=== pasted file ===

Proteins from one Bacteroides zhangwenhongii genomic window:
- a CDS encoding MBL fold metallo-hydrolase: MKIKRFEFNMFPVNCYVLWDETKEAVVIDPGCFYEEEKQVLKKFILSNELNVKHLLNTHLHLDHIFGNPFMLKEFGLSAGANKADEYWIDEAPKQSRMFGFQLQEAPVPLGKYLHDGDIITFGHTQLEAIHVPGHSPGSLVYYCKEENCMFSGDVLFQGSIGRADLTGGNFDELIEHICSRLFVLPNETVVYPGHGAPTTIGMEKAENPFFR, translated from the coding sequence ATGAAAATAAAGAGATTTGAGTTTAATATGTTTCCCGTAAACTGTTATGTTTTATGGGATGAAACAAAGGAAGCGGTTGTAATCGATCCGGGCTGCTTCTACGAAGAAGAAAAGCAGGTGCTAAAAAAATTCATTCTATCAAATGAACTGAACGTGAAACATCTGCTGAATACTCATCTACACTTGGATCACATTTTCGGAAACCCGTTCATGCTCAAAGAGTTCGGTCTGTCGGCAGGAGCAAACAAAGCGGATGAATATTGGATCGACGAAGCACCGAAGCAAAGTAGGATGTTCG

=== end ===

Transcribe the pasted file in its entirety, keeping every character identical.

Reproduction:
Proteins from one Bacteroides zhangwenhongii genomic window:
- a CDS encoding MBL fold metallo-hydrolase: MKIKRFEFNMFPVNCYVLWDETKEAVVIDPGCFYEEEKQVLKKFILSNELNVKHLLNTHLHLDHIFGNPFMLKEFGLSAGANKADEYWIDEAPKQSRMFGFQLQEAPVPLGKYLHDGDIITFGHTQLEAIHVPGHSPGSLVYYCKEENCMFSGDVLFQGSIGRADLTGGNFDELIEHICSRLFVLPNETVVYPGHGAPTTIGMEKAENPFFR, translated from the coding sequence ATGAAAATAAAGAGATTTGAGTTTAATATGTTTCCCGTAAACTGTTATGTTTTATGGGATGAAACAAAGGAAGCGGTTGTAATCGATCCGGGCTGCTTCTACGAAGAAGAAAAGCAGGTGCTAAAAAAATTCATTCTATCAAATGAACTGAACGTGAAACATCTGCTGAATACTCATCTACACTTGGATCACATTTTCGGAAACCCGTTCATGCTCAAAGAGTTCGGTCTGTCGGCAGGAGCAAACAAAGCGGATGAATATTGGATCGACGAAGCACCGAAGCAAAGTAGGATGTTCG